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Anyone Want to Go to Washington, DC?

by Christiana Succar,
Florida Council of Teachers of English
May 2009 SLATE Update

It was a beautiful crisp spring day as the sun rose over the U.S. Capitol. Once again the English teachers of America would be traipsing between the House and Senate buildings discussing national education policy. Will our comprehensive literacy bill pass? Will our resolution to recognize October 20, 2009, as the National Writing Day be entertained? None of us were really sure, but we all knew one thing, that we all stand behind NCTE’s Literacy Education Advocacy Day and are willing to come from all over the United States in the din of the night to wake bleary-eyed to make our way up the Hill to ask our senators and congresspersons: Will you cosponsor this bill to help our children succeed in their education?

As we began to trickle into the Capitol Visitor Center it became clear that government was at work. Many different associations were meeting just like NCTE to discuss legislative initiatives. As we took our seats in the conference room in the basement of the Capitol, we were armed with what would be our mission for the next seven hours. For the first three, we were briefed on the status of NCTE’s 2008 and 2009 legislative platform and goals.

Last year’s Striving Readers Act is still funded, but it is a very small program, only encompassing eight grants. The Early Reader’s bill is current, but only encompasses K-12. So today’s task was to "ask" that our representatives cosponsor NCTE’s birth to twelfth grade comprehensive literacy bill and support us in our October 20, 2009, National Writing Day resolution. Seems quite easy doesn’t it? Well, don’t forget who we are dealing with. . . that’s right, politicians!

So after hours of discussions and presentations from NCTE Executive Director Kent Williamson, NCTE Washington Office Director Barbara Cambridge, Congresswoman Dina Titus from Nevada, and chief educational counsel Bethany Little, we were well versed in the purpose of the two "asks."

(left to right, above: FCTE's Clarissa West-White, April Blaze, Joan Kaywell; Clint Cates, legislative aide to Senator Bill Nelson; FCTE's Christiana Succar, Susan Houser, and Kathleen Blake Yancey)

The six of us from Florida, plus one who taught at a Florida university but lived in Georgia, had a quick lunch in the Capitol’s cafeteria as we strategized how we were going to conduct our group meetings with Senators Bill Nelson and Mel Martinez’s aides and how we would go it alone with our local representatives. It all seemed rather easy until I was appointed to discuss the comprehensive literacy bill in the two Senate meetings.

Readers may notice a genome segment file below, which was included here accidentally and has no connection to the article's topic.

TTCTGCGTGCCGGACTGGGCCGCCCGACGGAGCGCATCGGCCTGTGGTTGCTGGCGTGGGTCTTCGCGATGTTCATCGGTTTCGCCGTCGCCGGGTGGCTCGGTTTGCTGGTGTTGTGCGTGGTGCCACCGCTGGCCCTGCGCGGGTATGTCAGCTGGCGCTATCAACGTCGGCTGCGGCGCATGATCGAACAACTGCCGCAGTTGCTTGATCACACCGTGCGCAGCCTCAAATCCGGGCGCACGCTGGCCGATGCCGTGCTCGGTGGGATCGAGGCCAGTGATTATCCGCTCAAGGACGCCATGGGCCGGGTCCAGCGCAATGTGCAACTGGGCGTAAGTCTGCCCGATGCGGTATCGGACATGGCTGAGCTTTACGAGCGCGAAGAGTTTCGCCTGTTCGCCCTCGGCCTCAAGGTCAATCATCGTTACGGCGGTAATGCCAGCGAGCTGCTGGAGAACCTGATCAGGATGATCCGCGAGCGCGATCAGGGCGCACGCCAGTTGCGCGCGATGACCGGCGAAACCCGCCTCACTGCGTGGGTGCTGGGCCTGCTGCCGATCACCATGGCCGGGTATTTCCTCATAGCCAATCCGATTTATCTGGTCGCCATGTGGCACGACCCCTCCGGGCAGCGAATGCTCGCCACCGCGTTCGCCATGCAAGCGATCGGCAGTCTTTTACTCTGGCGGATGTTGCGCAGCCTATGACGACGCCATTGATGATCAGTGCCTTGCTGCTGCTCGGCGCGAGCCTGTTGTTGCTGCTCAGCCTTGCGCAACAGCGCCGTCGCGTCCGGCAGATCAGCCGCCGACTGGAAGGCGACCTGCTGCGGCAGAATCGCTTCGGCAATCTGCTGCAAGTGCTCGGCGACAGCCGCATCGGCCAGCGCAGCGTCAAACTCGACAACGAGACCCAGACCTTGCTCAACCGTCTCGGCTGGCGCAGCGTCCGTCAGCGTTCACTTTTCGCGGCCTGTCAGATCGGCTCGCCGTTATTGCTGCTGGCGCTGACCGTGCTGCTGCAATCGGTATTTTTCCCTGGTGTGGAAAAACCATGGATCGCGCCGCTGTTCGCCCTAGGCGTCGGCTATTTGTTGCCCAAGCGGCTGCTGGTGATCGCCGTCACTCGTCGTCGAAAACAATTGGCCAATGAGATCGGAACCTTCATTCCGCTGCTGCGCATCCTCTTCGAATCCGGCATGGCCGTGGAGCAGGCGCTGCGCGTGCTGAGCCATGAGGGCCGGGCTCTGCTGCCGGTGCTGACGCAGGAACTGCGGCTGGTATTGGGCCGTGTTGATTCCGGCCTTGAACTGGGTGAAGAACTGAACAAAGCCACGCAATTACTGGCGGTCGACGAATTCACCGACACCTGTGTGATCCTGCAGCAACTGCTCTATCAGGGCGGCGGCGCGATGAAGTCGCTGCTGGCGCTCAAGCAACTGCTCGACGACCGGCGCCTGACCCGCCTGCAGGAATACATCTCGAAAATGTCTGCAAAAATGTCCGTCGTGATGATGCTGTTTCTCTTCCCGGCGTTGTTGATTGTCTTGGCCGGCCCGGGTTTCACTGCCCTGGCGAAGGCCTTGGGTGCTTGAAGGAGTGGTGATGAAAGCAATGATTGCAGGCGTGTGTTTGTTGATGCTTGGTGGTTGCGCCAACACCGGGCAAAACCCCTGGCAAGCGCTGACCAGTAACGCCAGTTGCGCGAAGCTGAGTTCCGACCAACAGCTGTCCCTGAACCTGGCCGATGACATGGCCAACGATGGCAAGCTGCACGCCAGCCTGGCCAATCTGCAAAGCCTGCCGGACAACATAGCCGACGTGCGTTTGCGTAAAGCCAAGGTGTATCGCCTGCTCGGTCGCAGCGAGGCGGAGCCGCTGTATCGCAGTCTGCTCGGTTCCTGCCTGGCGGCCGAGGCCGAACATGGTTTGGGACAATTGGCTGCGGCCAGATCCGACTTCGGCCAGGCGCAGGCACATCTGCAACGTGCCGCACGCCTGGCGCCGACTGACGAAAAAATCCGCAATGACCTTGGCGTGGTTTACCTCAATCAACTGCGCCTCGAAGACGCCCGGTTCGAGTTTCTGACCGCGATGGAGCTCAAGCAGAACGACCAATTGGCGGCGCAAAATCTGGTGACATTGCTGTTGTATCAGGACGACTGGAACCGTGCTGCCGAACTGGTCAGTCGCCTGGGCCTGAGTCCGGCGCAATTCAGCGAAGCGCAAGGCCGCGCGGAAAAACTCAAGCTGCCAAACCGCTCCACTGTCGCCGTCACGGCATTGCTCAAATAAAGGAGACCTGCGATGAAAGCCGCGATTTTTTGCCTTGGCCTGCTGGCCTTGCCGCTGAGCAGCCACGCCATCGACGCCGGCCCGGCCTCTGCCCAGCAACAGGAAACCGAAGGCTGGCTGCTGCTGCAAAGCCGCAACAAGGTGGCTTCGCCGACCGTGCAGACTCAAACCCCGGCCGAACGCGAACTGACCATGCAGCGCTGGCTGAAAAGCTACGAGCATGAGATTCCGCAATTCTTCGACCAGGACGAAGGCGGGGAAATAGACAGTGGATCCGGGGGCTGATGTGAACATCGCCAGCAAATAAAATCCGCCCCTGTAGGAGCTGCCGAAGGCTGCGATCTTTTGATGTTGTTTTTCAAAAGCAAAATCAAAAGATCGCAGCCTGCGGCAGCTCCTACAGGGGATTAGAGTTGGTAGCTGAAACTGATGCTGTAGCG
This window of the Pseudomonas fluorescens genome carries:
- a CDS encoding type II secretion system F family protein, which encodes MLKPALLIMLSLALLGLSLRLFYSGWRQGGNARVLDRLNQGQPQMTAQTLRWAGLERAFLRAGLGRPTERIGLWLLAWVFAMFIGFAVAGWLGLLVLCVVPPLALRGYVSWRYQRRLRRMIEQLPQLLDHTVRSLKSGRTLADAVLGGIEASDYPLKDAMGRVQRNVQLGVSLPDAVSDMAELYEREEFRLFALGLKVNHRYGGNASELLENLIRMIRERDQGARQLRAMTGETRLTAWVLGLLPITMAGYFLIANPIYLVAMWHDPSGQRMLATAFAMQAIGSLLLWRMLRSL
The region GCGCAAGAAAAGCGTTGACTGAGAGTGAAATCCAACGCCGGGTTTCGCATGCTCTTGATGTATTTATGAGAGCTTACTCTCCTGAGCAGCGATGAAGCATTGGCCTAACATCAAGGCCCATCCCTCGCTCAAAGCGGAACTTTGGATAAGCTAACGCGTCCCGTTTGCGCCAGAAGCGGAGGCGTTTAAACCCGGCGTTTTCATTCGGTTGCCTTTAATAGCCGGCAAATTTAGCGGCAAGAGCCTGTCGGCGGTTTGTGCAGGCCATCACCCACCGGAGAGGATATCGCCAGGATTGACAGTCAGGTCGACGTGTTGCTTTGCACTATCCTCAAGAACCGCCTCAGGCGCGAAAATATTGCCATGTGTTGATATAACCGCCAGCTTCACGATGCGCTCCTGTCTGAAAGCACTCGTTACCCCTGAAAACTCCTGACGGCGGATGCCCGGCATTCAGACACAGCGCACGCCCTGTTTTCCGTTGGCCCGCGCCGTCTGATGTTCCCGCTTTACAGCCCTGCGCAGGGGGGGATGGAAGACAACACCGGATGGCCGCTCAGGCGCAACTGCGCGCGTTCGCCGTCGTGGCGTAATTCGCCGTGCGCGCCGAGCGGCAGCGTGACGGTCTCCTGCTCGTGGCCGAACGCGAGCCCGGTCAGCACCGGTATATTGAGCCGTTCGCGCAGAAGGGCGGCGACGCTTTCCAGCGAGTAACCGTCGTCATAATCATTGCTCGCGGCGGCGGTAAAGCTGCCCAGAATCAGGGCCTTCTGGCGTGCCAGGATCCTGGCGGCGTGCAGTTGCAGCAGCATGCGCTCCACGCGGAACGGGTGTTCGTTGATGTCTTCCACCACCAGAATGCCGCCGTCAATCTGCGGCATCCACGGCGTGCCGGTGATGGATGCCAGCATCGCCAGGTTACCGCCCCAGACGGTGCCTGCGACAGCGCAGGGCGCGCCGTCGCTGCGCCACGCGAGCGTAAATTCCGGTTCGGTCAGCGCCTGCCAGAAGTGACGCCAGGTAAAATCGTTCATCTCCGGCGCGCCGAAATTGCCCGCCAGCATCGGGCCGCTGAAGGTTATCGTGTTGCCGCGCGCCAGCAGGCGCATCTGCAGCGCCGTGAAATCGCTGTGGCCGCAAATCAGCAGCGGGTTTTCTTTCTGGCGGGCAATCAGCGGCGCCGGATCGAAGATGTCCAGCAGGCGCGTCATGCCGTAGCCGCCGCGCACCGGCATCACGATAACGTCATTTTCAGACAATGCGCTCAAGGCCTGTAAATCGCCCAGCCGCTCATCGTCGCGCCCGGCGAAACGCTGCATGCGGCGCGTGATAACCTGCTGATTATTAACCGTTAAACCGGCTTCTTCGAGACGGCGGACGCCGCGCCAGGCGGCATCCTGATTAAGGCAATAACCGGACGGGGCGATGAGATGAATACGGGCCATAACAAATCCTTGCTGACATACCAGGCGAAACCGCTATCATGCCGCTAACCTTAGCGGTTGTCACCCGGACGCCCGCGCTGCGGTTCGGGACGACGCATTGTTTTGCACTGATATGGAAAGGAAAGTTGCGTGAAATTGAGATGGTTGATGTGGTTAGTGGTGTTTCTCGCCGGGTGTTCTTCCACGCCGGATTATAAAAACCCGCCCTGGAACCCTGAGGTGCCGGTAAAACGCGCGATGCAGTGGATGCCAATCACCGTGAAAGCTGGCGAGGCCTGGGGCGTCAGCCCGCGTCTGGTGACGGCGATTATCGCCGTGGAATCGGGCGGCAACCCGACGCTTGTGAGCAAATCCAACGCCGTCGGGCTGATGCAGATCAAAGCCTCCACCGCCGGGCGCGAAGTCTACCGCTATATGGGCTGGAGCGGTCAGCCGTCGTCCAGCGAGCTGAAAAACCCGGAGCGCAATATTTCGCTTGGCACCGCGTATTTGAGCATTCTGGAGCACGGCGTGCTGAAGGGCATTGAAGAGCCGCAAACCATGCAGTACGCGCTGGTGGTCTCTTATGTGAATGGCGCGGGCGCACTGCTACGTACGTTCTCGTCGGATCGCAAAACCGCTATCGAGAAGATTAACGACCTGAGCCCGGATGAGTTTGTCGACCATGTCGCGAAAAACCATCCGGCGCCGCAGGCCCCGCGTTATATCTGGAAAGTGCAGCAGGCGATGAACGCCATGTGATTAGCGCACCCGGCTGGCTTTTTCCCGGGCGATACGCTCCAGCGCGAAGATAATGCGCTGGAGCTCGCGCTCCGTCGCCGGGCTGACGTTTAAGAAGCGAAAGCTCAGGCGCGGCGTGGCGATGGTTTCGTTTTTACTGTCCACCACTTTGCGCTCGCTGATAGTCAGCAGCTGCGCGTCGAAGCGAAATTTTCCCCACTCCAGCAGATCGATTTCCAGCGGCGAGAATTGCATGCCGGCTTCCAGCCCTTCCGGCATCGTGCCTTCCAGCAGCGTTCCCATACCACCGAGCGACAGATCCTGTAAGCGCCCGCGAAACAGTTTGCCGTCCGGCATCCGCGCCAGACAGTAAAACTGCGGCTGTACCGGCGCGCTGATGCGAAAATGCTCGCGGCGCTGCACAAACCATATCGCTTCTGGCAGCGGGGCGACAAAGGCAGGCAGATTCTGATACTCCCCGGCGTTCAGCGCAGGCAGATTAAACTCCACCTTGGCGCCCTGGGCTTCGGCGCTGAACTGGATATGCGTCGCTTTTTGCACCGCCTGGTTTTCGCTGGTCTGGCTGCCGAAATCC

When 1:30 rolled around the Florida NCTE delegation met with Senator Nelson’s legislative aide. With Joan Kaywell from Tampa by my side, I explained the content of the bill and our position. With Joan’s go-forth manner, we all succeeded in getting our point across and provided real life examples of how the bill and resolution would truly benefit Florida and our school districts. Legislative aide Bill Couch responded positively to both proposals and not only listened to all of our stories about our students' needs, but told us about the importance of writing well and how literacy affects his daily work. 

Then we were off to Senator Martinez’s office to meet his aide Vennia Francois. For most of us this was our second meeting with Ms. Francois, so out with the niceties and directly to the point! She listened patiently to Kathleen Blake Yancey from Tallahassee and the rest of our Florida delegation as we reasoned why the National Writing Day resolution and the comprehensive literacy bill would not only benefit our students, but would leave a lasting record for the Senator on education. The aide responded positively to both; however, she did not promise the Senator’s sponsorship to either initiative. So the question remained: Will Senator Martinez leave a positive legacy for education after he leaves the Senate in 2010?

Finally, I was off to meet Congressman Vern Buchanan’s legislative assistant Max Goodman. Despite my trepidations, the meeting went extremely well and may result in the Congressman visiting my school after the spring legislative session. The meeting was brief, but Mr. Goodman sounded very responsive to both requests. He stated that the Congressman would likely cosponsor the National Writing Day resolution and be interested in learning more about the comprehensive literacy bill when it is introduced in Congress. So, as it goes, this was just another day out of the classroom for a Florida public school teacher!


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A Professional Association of Educators in English Studies, Literacy, and Language Arts